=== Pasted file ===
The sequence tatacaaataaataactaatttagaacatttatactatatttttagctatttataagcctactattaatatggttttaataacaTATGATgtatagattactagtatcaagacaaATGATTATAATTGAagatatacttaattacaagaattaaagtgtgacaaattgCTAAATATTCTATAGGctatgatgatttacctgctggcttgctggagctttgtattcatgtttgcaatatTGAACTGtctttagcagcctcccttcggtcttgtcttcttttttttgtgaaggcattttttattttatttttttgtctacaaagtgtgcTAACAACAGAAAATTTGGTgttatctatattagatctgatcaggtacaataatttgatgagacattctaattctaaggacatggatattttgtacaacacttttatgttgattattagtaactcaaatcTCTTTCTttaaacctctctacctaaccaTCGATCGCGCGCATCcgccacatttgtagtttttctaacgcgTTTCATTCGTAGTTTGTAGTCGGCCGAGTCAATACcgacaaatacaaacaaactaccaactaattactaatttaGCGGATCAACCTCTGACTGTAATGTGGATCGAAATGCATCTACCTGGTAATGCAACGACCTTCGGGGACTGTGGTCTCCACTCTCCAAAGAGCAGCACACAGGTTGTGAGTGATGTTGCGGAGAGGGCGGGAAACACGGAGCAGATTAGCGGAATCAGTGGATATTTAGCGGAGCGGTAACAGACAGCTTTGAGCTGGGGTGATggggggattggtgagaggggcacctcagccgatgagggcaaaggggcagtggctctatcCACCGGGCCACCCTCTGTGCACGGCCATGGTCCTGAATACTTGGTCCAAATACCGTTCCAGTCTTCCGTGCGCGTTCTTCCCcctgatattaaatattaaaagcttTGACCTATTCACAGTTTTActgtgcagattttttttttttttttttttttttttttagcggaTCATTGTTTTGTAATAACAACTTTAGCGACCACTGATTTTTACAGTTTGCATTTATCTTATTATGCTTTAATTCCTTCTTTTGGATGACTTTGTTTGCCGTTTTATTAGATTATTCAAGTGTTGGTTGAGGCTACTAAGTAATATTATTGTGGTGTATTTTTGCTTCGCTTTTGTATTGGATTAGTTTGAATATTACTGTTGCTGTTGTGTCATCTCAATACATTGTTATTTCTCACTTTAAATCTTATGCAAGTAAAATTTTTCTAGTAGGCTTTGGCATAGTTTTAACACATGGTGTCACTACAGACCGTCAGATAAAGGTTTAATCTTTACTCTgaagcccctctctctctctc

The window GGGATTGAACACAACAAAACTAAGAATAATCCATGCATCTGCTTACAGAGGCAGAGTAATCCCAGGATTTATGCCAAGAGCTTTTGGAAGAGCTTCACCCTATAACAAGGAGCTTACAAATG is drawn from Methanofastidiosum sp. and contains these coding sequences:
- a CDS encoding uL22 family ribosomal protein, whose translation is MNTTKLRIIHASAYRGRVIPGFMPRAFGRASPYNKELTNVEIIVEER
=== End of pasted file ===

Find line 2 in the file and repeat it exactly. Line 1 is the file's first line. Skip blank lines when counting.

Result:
The window GGGATTGAACACAACAAAACTAAGAATAATCCATGCATCTGCTTACAGAGGCAGAGTAATCCCAGGATTTATGCCAAGAGCTTTTGGAAGAGCTTCACCCTATAACAAGGAGCTTACAAATG is drawn from Methanofastidiosum sp. and contains these coding sequences: